have to endure this already cruel, painful and inhumane punishment. All
corporal punishment is prohibited by international human rights.
Bangladesh: men are ‘suspected’ of being gay
On 19 May 2017, an anti-terrorism unit of the police in
Bangladesh arrested 28 men on suspicion of homosexuality on the basis of their
clothing and behaviour. This is punishable in the country, where the vast
majority of the population is Muslim. The men, mostly students between 20 and
30 years old, had travelled from all over the country to the capital, Dhaka.
Every two months they gathered there to party. The police
commander said that they would be charged with drug possession – for which life
imprisonment or even the death penalty could be imposed – and not with
homosexuality, as the arrests took place before sexual activities took place.
The police are said to have found illegal drugs and condoms in the suspects.
On 21 July 2017, the last of these men were released on
LGBTQ activist and his friend murdered
In April 2016, 35-year-old Xulhaz Mannan and his friend were
murdered in his home in Dhaka. Mannan was an LGBTQ activist and founder of
‘Roopbaan’, the only LGBTQ magazine in Bangladesh. Since his horrific death,
many gays and lesbians have left the country after receiving death threats.
Many others lead double lives to avoid problems.
LGBTQ rights are human rights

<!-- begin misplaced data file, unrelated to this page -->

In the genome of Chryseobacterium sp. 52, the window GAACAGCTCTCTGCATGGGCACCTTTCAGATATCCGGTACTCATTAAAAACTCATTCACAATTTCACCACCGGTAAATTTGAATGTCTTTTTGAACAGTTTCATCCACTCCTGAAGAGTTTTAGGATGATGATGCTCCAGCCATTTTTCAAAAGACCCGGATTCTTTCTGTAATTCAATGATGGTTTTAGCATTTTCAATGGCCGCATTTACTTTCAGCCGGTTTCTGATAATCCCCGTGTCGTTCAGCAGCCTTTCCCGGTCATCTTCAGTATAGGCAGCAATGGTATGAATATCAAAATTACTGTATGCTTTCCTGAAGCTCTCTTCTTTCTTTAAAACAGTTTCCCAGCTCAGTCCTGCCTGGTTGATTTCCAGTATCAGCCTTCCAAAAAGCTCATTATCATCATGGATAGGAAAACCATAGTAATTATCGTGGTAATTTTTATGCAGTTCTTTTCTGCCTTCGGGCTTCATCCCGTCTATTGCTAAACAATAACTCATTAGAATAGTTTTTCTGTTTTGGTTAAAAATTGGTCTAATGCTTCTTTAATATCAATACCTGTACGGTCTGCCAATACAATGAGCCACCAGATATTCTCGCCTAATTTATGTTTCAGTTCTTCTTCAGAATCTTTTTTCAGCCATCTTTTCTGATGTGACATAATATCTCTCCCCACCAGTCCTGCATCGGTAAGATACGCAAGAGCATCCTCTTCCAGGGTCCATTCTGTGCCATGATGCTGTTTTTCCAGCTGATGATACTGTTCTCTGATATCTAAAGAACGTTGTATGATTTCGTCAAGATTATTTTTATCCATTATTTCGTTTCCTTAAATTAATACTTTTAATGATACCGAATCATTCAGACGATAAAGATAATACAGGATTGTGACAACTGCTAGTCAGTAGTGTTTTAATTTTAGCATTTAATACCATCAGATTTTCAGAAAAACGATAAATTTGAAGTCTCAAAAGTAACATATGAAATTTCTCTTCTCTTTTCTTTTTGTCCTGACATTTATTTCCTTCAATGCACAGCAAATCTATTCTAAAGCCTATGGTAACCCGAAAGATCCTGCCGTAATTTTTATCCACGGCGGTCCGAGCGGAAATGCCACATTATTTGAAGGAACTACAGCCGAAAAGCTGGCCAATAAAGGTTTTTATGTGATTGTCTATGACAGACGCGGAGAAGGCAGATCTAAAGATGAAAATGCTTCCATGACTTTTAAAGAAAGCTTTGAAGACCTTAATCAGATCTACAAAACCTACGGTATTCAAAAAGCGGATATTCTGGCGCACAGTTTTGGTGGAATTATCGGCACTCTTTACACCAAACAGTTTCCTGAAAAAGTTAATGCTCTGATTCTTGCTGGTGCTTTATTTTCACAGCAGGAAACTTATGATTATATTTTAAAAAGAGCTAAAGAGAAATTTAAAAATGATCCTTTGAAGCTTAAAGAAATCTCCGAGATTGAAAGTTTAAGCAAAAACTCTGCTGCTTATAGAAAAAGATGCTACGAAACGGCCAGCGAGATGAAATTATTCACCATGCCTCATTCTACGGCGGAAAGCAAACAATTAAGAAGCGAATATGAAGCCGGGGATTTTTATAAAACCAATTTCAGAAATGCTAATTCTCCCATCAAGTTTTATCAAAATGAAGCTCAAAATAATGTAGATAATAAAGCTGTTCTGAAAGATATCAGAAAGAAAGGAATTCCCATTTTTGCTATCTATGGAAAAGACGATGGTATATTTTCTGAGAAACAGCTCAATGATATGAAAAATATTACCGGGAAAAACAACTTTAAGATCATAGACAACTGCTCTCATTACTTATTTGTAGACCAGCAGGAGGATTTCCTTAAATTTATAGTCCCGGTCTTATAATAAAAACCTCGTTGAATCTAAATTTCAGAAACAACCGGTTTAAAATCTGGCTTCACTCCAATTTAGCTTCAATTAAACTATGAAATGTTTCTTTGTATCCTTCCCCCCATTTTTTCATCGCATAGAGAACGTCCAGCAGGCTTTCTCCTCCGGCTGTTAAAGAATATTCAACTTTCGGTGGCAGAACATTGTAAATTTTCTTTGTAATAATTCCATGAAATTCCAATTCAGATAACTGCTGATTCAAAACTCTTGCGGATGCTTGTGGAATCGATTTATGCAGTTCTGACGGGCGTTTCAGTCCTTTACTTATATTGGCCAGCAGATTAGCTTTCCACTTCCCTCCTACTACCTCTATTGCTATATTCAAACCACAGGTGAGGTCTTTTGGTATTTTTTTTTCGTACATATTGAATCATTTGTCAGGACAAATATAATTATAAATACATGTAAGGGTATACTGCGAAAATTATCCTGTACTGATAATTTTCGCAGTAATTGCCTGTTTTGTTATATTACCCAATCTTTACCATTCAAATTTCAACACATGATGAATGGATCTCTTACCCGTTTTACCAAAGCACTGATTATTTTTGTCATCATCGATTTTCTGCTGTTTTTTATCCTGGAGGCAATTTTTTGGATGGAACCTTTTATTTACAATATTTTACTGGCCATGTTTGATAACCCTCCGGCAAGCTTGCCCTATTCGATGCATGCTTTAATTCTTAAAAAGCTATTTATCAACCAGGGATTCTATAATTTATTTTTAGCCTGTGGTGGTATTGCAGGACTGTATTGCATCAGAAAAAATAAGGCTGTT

Everyone, anywhere in the world, always has exactly the same
human rights. Whether you are white, black, short, tall, male, female,
homosexual, heterosexual, transgender or an intersexual person, discrimination
is never allowed. This is laid down in the Universal Declaration of Human
Rights (UDHR). Almost all countries in the world have promised to respect human
rights. We continue to remind them of this. Over and over again.
In the UDHR, the rights of LGBTQ’s are not specifically
described. But the document leaves nothing to be desired in terms of clarity.
All people are born free and equal in dignity and rights. That is what Article
1 says. And Article 2 specifies that no distinction may be made between people,
‘without any distinction of any kind, such as race, colour, sex, language,
religion, political or other opinion, national or social origin, property,
birth or other status’.
In addition, the human rights of LGBTQs are violated, as
laid down, inter alia, in Article 5 of the UDHR (prohibition of torture and
inhuman treatment), Article 9 (freedom from arbitrary arrest and detention) and
Article 20 (freedom of association and assembly).